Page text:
Netflix has introduced a heavily requested picture setting as part of its latest app update on TVs and streaming devices running Google/Android TV.
As part of Android 12, Google introduced a setting called 'match content frame rate' which meant that the Chromecast with Google TV and TVs running the operating system could adapt from their usual 60 (or 120 on supported TVs) frames per second (fps) video output, down to match the cinematic standard of 24fps. The goal here is to minimise judder when the display's output doesn't match the video playback's frame rate and vice versa.
Frame rate matching isn't new by any means, in fact, Apple introduced it on the Apple TV 4K in 2017, while Google finally caught up in October of last year. The problem is that while Apple implemented it systemwide, Google put the onus on individual app developers and, in many cases, they've been dragging their heels; although Google did caveat this initial release by stating it's a work-in-progress feature.
Now, ten months on, Netflix has finally introduced support for frame rate matching with its latest version 10.0.4 (via FlatpanelsHD), making it the first major streaming app to adopt this new picture setting. The likes of Disney Plus, Prime Video and Apple TV are still missing this feature, however.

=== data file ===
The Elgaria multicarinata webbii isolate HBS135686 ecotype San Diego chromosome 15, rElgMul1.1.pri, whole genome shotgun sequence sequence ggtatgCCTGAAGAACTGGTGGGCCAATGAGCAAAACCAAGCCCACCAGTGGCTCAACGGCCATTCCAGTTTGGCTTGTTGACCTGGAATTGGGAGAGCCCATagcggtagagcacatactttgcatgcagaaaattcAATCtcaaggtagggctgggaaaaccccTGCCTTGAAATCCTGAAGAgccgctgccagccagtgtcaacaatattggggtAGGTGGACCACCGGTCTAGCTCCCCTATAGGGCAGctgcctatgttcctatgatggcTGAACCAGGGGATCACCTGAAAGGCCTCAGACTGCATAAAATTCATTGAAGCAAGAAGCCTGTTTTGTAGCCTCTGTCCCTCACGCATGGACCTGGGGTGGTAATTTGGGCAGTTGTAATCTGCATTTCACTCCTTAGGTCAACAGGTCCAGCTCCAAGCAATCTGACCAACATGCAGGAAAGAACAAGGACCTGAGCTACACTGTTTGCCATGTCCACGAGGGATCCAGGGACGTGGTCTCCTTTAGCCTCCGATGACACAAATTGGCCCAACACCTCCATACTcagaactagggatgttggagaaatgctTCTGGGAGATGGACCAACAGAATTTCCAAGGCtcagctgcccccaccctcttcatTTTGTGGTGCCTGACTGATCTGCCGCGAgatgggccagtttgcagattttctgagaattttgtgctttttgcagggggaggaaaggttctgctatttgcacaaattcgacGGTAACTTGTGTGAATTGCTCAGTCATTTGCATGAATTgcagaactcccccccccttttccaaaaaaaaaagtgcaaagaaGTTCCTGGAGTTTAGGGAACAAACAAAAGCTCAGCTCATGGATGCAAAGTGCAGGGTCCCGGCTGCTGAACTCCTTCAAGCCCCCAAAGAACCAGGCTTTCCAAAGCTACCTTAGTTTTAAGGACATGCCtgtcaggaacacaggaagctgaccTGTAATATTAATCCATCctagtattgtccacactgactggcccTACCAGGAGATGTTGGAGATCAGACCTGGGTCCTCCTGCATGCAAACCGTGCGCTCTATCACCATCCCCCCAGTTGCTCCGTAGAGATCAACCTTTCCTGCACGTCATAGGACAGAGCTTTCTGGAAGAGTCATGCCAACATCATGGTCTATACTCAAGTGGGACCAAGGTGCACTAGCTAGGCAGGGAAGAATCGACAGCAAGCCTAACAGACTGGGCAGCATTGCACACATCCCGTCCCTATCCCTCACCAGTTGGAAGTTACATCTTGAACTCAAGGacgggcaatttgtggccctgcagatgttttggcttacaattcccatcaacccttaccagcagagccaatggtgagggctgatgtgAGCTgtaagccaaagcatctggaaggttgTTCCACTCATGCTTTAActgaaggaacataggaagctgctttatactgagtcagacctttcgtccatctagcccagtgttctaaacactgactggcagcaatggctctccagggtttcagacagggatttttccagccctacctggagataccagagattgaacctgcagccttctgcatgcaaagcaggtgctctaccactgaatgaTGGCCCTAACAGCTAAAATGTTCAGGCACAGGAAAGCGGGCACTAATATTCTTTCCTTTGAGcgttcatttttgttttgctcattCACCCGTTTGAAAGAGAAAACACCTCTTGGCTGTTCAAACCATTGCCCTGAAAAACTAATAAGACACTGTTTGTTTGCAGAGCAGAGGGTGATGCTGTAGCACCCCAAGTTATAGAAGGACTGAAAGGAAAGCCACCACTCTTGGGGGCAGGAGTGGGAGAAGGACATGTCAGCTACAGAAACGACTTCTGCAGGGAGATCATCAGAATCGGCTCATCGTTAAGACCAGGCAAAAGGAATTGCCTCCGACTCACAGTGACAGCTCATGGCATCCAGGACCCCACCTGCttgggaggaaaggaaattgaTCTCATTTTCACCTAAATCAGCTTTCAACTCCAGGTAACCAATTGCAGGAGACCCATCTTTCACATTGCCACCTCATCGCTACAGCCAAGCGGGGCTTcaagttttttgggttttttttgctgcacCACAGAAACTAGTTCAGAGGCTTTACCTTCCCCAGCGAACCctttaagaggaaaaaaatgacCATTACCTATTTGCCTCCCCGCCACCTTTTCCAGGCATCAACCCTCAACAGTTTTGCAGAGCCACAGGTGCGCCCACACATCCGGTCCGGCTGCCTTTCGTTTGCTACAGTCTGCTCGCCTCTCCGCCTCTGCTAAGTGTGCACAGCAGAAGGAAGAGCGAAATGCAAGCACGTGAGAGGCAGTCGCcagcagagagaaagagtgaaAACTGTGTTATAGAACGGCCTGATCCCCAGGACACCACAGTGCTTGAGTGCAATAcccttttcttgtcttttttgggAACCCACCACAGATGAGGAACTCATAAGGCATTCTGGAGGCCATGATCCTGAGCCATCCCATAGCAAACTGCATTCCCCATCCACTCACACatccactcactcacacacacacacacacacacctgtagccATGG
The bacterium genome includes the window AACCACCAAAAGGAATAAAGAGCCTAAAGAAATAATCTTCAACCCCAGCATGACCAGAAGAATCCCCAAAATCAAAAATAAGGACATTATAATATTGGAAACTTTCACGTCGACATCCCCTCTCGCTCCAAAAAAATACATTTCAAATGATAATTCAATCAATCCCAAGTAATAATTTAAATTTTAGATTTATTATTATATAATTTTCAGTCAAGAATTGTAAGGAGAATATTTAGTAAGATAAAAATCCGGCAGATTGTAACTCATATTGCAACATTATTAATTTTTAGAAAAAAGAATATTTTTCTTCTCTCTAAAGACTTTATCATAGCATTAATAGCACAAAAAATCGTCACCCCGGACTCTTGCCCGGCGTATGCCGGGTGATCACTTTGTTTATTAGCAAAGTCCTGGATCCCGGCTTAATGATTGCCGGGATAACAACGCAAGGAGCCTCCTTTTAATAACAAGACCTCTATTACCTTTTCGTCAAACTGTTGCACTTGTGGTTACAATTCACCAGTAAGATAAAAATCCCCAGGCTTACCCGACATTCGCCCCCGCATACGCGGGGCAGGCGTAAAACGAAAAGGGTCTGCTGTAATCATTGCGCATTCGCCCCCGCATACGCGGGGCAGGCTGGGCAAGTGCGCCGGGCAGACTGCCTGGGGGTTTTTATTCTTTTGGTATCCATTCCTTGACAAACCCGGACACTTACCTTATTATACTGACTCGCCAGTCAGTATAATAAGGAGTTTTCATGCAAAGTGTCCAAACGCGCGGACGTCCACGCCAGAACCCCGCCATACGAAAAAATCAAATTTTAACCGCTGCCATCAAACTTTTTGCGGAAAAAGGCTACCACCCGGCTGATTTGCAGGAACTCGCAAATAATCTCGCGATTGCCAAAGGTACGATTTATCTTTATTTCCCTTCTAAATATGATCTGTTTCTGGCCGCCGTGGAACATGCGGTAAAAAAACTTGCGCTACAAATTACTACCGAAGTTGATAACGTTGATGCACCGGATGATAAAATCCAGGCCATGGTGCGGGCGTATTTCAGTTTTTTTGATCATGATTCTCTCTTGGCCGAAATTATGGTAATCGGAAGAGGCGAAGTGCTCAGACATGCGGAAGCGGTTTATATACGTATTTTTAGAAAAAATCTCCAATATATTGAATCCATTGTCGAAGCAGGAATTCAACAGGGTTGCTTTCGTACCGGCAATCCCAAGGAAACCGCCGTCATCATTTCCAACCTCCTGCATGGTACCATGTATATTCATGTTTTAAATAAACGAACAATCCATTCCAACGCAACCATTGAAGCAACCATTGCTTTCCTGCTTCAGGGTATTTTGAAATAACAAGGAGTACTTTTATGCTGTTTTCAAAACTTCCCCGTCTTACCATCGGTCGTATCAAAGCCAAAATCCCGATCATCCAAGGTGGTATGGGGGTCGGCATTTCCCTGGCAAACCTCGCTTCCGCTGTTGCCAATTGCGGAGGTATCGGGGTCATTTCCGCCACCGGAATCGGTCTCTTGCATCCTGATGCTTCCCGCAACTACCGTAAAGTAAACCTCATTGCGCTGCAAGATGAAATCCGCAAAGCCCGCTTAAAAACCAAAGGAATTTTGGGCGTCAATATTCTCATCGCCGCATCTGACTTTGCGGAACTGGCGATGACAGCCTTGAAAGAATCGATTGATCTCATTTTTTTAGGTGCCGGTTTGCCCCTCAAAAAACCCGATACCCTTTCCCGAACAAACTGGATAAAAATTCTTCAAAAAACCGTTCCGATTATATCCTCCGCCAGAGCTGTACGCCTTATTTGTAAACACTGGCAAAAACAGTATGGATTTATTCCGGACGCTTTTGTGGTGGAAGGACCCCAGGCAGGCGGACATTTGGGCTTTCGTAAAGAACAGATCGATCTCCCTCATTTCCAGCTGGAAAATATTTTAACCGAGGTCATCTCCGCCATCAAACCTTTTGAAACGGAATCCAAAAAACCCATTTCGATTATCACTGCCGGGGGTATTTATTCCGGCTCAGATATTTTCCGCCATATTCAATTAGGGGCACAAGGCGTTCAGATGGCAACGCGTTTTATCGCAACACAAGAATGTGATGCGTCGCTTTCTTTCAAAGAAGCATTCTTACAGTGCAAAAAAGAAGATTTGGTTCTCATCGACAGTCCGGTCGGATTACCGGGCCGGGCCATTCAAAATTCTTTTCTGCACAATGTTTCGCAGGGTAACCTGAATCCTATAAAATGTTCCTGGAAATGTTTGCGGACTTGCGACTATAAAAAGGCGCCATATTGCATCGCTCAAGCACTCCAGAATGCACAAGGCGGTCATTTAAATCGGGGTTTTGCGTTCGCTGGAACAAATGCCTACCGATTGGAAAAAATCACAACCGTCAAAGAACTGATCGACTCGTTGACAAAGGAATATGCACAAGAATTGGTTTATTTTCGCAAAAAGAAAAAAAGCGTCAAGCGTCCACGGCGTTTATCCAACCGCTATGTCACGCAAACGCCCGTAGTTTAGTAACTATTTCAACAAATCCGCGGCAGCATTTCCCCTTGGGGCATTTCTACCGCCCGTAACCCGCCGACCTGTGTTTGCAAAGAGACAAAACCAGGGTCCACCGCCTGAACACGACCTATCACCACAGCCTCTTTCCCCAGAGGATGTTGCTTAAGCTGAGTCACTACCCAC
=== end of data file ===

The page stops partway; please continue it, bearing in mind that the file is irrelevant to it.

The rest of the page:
Thankfully, Netflix hasn't taken a half-baked approach to implementing this frame-matching feature, as it supports both integer (24.000fps) and fractional (23.976fps) frame rates. This is welcome as although the latter is being phased out in production studios, some content is still being encoded in this format. FlatpanelsHD put this new feature to the test and recorded successful playback in both frame rate formats, as well as playback in 50fps and 60fps.
We hope seeing Netflix take the plunge will encourage other streaming services to follow suit in the near future.
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